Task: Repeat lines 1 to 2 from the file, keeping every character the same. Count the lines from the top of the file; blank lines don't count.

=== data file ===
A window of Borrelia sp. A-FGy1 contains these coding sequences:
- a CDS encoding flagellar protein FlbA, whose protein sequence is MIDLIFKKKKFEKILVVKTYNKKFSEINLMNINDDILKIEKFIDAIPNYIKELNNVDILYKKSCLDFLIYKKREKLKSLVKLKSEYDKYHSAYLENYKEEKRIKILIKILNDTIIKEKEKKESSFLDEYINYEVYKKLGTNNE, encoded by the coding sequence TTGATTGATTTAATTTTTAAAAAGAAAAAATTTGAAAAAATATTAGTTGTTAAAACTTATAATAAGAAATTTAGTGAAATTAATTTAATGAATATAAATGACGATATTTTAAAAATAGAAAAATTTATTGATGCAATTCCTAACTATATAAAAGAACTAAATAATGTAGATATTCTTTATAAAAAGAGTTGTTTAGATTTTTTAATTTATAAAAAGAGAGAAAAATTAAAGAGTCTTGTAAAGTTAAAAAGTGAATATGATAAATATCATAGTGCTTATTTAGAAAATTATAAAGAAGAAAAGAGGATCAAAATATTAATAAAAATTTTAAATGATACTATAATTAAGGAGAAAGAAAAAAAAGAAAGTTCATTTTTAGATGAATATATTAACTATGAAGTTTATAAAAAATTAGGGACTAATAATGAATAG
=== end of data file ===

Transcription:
A window of Borrelia sp. A-FGy1 contains these coding sequences:
- a CDS encoding flagellar protein FlbA, whose protein sequence is MIDLIFKKKKFEKILVVKTYNKKFSEINLMNINDDILKIEKFIDAIPNYIKELNNVDILYKKSCLDFLIYKKREKLKSLVKLKSEYDKYHSAYLENYKEEKRIKILIKILNDTIIKEKEKKESSFLDEYINYEVYKKLGTNNE, encoded by the coding sequence TTGATTGATTTAATTTTTAAAAAGAAAAAATTTGAAAAAATATTAGTTGTTAAAACTTATAATAAGAAATTTAGTGAAATTAATTTAATGAATATAAATGACGATATTTTAAAAATAGAAAAATTTATTGATGCAATTCCTAACTATATAAAAGAACTAAATAATGTAGATATTCTTTATAAAAAGAGTTGTTTAGATTTTTTAATTTATAAAAAGAGAGAAAAATTAAAGAGTCTTGTAAAGTTAAAAAGTGAATATGATAAATATCATAGTGCTTATTTAGAAAATTATAAAGAAGAAAAGAGGATCAAAATATTAATAAAAATTTTAAATGATACTATAATTAAGGAGAAAGAAAAAAAAGAAAGTTCATTTTTAGATGAATATATTAACTATGAAGTTTATAAAAAATTAGGGACTAATAATGAATAG